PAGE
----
Bible Translations, Not Inspired

BibleOccasionally I will run into someone who holds and unusually “high” view of a certain translation of the Bible. The most notable (or notorious, depending on your position) are those people who subscribe to the “King James Only” position. But there are also people I have met who argue for the supremacy of the Revised Version, the New Revised Standard Version, the New International Version, and the English Standard Version.

When reading any English Bible, we need to remember something very important: It’s a translation. And translation always involves interpretation. So not only are you reading Ephesians in a different language and linguistic context than the Apostle Paul wrote it in, but you are reading an interpretation of that passage by a certain set of Biblical scholars. Irrespective of what your views on the authority and inspiration of the Biblical text are, it seems unlikely that many people would subscribe to the view that the editors of the NET Bible are as inspired and authoritative as the Apostle Paul and Jesus Christ.

Additionally, throughout the history of English Bible translation there have been more than a few clearly uninspired moments, clear demonstrations that the humans editing and printing the Bibles that we read are, in fact, still humanly prone to error. Some of the most famous (or infamous) are below:

Matthew’s Bible (1537), A.K.A. “The Wife-Beaters’ Bible”

Proof that study notes and footnotes are not inspired: Notation on I Peter 3:7 reads, “And if she be not obedient and healpeful unto him, endevoureth to beat the fear of God into her head, that thereby she may be compelled to learn her duty and do it.”

Geneva Bible (Second Edition, 1562), A.K.A. “The Place-makers’ Bible”

Matthew 5:9 reads “Blessed are the placemakers: for they shall be called the children of God”. Homemakers everywhere loved this passage for years until it was fixed.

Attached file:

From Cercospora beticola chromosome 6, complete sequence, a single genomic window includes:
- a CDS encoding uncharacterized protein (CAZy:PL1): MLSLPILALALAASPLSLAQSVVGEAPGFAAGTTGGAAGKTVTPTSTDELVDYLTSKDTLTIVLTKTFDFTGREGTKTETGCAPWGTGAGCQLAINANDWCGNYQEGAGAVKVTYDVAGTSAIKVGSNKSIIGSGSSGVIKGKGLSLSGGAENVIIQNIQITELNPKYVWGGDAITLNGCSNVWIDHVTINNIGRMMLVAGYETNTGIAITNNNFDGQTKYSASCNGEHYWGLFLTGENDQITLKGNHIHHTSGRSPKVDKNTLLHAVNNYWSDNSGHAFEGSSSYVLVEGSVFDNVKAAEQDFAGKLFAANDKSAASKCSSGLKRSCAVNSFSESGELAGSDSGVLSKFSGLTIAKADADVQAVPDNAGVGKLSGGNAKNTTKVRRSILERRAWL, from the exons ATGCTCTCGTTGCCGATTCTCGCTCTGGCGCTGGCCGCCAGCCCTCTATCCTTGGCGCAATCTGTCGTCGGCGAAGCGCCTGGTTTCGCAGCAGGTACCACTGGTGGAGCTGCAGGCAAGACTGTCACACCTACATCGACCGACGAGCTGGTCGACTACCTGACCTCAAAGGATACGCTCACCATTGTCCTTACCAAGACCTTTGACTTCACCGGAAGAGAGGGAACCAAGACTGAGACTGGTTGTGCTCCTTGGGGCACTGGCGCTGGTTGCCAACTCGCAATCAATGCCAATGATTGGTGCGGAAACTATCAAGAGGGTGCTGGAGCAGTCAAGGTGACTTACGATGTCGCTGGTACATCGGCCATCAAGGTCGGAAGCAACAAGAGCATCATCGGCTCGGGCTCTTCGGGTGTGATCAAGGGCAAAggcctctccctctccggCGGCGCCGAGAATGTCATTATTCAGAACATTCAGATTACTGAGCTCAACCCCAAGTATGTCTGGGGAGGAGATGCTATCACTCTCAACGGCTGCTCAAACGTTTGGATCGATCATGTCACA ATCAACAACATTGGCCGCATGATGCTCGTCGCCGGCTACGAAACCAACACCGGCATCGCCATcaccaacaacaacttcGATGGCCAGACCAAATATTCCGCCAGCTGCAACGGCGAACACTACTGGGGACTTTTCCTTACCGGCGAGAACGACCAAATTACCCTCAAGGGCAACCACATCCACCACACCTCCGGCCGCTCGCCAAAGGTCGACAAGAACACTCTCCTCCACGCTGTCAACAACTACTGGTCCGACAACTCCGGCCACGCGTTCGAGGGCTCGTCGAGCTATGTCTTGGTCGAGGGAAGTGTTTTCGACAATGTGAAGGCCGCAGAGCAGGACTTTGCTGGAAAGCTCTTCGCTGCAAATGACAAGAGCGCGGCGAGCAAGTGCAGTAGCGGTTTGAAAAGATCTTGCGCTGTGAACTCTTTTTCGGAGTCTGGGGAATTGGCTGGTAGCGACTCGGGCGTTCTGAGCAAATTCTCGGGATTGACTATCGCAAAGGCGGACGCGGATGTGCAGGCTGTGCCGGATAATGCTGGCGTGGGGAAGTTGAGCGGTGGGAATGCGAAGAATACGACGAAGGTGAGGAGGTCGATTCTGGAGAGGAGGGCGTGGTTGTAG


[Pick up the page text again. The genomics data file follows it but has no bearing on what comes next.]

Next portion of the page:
King James Version (1612), A.K.A. “The Printers’ Bible”

Psalm 119:161 reads “Printers have persecuted me without a cause” instead of “Princes.” Rarely mentioned by advocates of the “KJV Only” position.

King James Version (1631), A.K.A. “The Adulterers’ Bible” or “The Wicked Bible”

Exodus 20:14 (the Ten Commandments) reads, “Thou shalt commit adultery.” This version was recalled almost immediately, and only 11 copies are known to exist today.

King James Version (1716), A.K.A. “The Sinners Bible”

John 8:11, reads “Go and sin on more” rather than “Go and sin no more”.

New English Translation (2001), A.K.A. “The Prostitutes Bible”

Proverbs 2:16 reads, “To deliver you from the adulteress, from the sexually loose woman who speaks flattering words.” In the first printing of the New English Translation, there was a footnote at the end of this verse with a 1-800 number. The translator was writing the notes for this verse on his computer when he got a call and, unable to find a pen, he made note of the number on his computer. Unfortunately, he forgot to erase the number later.

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One thought on “Bible Translations, Not Inspired

  1. Pingback: Bible Translations, Not Inspired (Redux) | Pursuing Veritas

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